Want personalized picks that fit your family?
Set preferences to see our top age-appropriate picks for your kids.
The Dead Girl
A lot or a little?
The parents' guide to what's in this movie.
What parents need to know
Parents need to know that this dark, mature movie puts women and girls in relentlessly grim situations. The five interconnected stories all revolve around a corpse left by a serial killer in a field. By turns, the women discover the body, examine it in a morgue, learn the killer's identity, and remember the victim personally; a final segment shows how the girl met her killer. Violence is rendered as effects more than acts: bruised bodies and faces, the bloody and decaying corpse, etc. Sexual images include oral sex and many shots of bedraggled prostitutes (skimpy costumes, bruised limbs and faces). There's cigarette and pot smoking, and a crack pipe is shown. Language is incessant, with more than 60 uses of "f--k" (and plenty of other swearing).
- Parents say
- Kids say
What's the story?
Five films in one, THE DEAD GIRL is Krista (played in flashback by Brittany Murphy). In the first segment, Krista's body is found by Arden (Toni Collette), who lives with her demanding mother (Piper Laurie) and finds brief respite in the arms of serial killer aficionado/grocery bagger Rudy (Giovanni Ribisi). In "The Sister," Leah (Rose Byrne) struggles with the ongoing aftermath of having a sister who's been missing for more than 15 years. A forensics grad student, she's hoping that the corpse Arden discovered is her sibling -- knowing the end will, she imagines, help resolve her family's trauma. In "The Wife," Ruth (Mary Beth Hurt), is married to Carl (Nick Searcy), who leaves her to go "driving" at night. When a chance discovery leads her to knowledge she'd rather not have, Ruth has to make a choice, and none of her options is good. The last two segments reveal specific information about Krista and reinforce the film's point that women must help each other.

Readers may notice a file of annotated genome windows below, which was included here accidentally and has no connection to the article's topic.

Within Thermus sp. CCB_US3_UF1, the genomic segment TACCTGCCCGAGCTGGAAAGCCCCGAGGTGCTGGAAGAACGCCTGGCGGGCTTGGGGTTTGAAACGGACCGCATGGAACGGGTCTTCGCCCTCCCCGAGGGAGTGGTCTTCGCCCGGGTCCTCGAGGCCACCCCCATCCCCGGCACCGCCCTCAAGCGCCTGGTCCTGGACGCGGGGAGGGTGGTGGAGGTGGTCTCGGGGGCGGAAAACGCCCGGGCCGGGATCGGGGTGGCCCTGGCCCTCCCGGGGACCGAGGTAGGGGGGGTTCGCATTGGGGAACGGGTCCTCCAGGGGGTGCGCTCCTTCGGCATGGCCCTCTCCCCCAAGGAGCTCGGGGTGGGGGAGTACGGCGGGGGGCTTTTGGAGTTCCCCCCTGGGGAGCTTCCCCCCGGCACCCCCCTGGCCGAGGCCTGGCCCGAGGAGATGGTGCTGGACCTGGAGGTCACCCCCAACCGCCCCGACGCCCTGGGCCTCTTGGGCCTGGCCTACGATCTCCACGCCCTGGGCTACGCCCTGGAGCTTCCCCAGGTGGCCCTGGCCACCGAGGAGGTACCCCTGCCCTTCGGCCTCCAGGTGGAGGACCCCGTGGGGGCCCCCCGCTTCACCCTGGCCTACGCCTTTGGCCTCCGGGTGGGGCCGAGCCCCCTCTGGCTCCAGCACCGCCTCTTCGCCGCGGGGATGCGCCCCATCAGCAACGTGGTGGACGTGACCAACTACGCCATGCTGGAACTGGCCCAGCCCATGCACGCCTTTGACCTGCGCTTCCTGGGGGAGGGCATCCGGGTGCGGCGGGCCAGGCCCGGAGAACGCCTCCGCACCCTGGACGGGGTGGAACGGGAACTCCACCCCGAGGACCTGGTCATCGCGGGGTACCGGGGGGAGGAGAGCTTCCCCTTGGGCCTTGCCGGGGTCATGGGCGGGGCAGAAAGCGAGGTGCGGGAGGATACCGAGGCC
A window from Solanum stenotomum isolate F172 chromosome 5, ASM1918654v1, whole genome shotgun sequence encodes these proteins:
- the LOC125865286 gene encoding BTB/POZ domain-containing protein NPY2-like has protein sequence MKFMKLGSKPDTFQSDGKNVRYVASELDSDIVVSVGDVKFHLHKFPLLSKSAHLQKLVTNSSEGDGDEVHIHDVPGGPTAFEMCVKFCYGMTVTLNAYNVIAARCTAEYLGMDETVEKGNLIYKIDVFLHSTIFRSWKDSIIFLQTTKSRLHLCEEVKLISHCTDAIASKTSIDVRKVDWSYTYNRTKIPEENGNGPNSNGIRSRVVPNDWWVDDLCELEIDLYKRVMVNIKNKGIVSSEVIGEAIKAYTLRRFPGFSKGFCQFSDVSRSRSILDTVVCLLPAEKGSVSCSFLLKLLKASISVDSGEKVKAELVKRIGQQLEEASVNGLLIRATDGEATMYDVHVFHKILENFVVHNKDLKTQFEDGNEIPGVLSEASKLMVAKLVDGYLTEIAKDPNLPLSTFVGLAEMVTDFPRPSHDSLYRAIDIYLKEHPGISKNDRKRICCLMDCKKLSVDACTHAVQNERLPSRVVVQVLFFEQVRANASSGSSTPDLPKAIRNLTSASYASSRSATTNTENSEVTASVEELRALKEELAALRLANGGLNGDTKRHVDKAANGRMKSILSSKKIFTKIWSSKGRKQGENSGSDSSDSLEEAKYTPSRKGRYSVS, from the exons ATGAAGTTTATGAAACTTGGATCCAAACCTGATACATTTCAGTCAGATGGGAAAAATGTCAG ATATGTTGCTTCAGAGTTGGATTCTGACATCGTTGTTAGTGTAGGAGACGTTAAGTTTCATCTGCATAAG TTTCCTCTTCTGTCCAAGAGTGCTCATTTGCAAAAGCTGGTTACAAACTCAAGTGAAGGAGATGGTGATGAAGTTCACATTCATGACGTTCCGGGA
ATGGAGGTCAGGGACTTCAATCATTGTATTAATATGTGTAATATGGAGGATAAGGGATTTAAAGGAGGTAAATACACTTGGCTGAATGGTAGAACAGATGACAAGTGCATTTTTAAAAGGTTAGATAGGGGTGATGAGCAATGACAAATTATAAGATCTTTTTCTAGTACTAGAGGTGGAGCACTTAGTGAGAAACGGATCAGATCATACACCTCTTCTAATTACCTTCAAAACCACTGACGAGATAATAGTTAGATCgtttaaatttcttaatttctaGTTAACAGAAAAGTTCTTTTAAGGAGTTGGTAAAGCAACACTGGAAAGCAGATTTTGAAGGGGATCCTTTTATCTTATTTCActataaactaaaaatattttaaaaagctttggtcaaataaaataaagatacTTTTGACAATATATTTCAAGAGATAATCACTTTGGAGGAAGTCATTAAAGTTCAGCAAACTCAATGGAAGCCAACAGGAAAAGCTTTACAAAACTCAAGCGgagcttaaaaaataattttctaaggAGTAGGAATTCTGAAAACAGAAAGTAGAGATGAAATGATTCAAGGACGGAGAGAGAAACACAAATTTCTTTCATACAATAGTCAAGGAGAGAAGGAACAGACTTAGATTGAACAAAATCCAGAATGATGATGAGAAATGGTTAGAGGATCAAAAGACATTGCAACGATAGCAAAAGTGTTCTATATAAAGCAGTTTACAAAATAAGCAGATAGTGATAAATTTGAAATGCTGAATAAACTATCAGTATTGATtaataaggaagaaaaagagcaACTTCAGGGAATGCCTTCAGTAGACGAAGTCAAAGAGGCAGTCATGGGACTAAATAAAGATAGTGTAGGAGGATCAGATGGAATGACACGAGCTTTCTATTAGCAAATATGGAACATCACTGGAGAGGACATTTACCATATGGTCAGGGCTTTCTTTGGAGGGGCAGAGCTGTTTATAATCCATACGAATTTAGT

Is it any good?
THE DEAD GIRL is a bleak homage to women's survival and defeat in the face of violence and oppression. Karen Moncrieff's second feature expands on the themes of her first -- Blue Car -- investigating the ways that lack of communication among women only exacerbates their bad situations with men.
Talk to your kids about ...
Families can talk about the role of mothers and daughters in this movie. What messages is it sending about women? What is it saying about the effects of broken families on daughters? Does it suggest that mothers lost in their own grief or rage abandon their children? What are the consequences of that? How does the murder affect the different women connected to the victim? Could a different event have had such powerful consequences?
Our editors recommend
Top advice and articles
Common Sense Media's unbiased ratings are created by expert reviewers and aren't influenced by the product's creators or by any of our funders, affiliates, or partners.